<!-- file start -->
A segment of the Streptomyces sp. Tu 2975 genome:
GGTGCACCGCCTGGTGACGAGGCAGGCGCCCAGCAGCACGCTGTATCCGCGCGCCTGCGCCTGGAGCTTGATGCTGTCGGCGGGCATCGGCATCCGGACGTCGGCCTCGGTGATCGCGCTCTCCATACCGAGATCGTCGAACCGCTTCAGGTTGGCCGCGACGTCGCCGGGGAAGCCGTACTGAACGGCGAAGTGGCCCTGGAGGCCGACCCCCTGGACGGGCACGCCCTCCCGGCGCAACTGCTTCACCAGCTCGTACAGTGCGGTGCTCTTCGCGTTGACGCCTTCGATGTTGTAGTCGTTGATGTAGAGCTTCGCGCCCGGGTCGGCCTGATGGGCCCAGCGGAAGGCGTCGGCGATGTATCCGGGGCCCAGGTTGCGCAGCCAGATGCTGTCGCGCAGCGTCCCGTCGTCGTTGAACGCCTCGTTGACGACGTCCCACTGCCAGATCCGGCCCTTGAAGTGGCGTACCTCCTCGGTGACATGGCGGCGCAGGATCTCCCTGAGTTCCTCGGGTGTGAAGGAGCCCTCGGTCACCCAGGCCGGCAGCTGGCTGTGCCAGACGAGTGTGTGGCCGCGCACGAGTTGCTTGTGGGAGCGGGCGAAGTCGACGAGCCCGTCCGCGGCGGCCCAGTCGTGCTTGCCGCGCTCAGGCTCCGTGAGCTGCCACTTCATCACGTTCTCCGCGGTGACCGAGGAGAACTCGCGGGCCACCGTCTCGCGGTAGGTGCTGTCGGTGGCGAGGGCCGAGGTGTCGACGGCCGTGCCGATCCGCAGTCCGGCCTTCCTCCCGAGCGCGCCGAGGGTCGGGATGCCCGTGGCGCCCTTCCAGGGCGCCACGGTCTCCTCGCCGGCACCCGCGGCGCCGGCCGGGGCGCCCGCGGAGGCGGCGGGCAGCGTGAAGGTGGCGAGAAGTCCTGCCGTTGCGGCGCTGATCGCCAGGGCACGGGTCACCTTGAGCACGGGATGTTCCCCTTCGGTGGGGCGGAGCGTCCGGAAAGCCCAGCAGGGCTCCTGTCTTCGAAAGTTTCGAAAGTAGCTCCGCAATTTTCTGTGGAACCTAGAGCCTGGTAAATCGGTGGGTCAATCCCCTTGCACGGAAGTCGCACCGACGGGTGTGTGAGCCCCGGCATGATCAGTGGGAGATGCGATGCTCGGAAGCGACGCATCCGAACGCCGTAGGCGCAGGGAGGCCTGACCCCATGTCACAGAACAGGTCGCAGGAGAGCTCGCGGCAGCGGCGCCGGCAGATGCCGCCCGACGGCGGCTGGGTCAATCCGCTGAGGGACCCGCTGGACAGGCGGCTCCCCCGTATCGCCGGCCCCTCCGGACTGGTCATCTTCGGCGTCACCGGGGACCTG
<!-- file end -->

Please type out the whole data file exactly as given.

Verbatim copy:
A segment of the Streptomyces sp. Tu 2975 genome:
GGTGCACCGCCTGGTGACGAGGCAGGCGCCCAGCAGCACGCTGTATCCGCGCGCCTGCGCCTGGAGCTTGATGCTGTCGGCGGGCATCGGCATCCGGACGTCGGCCTCGGTGATCGCGCTCTCCATACCGAGATCGTCGAACCGCTTCAGGTTGGCCGCGACGTCGCCGGGGAAGCCGTACTGAACGGCGAAGTGGCCCTGGAGGCCGACCCCCTGGACGGGCACGCCCTCCCGGCGCAACTGCTTCACCAGCTCGTACAGTGCGGTGCTCTTCGCGTTGACGCCTTCGATGTTGTAGTCGTTGATGTAGAGCTTCGCGCCCGGGTCGGCCTGATGGGCCCAGCGGAAGGCGTCGGCGATGTATCCGGGGCCCAGGTTGCGCAGCCAGATGCTGTCGCGCAGCGTCCCGTCGTCGTTGAACGCCTCGTTGACGACGTCCCACTGCCAGATCCGGCCCTTGAAGTGGCGTACCTCCTCGGTGACATGGCGGCGCAGGATCTCCCTGAGTTCCTCGGGTGTGAAGGAGCCCTCGGTCACCCAGGCCGGCAGCTGGCTGTGCCAGACGAGTGTGTGGCCGCGCACGAGTTGCTTGTGGGAGCGGGCGAAGTCGACGAGCCCGTCCGCGGCGGCCCAGTCGTGCTTGCCGCGCTCAGGCTCCGTGAGCTGCCACTTCATCACGTTCTCCGCGGTGACCGAGGAGAACTCGCGGGCCACCGTCTCGCGGTAGGTGCTGTCGGTGGCGAGGGCCGAGGTGTCGACGGCCGTGCCGATCCGCAGTCCGGCCTTCCTCCCGAGCGCGCCGAGGGTCGGGATGCCCGTGGCGCCCTTCCAGGGCGCCACGGTCTCCTCGCCGGCACCCGCGGCGCCGGCCGGGGCGCCCGCGGAGGCGGCGGGCAGCGTGAAGGTGGCGAGAAGTCCTGCCGTTGCGGCGCTGATCGCCAGGGCACGGGTCACCTTGAGCACGGGATGTTCCCCTTCGGTGGGGCGGAGCGTCCGGAAAGCCCAGCAGGGCTCCTGTCTTCGAAAGTTTCGAAAGTAGCTCCGCAATTTTCTGTGGAACCTAGAGCCTGGTAAATCGGTGGGTCAATCCCCTTGCACGGAAGTCGCACCGACGGGTGTGTGAGCCCCGGCATGATCAGTGGGAGATGCGATGCTCGGAAGCGACGCATCCGAACGCCGTAGGCGCAGGGAGGCCTGACCCCATGTCACAGAACAGGTCGCAGGAGAGCTCGCGGCAGCGGCGCCGGCAGATGCCGCCCGACGGCGGCTGGGTCAATCCGCTGAGGGACCCGCTGGACAGGCGGCTCCCCCGTATCGCCGGCCCCTCCGGACTGGTCATCTTCGGCGTCACCGGGGACCTG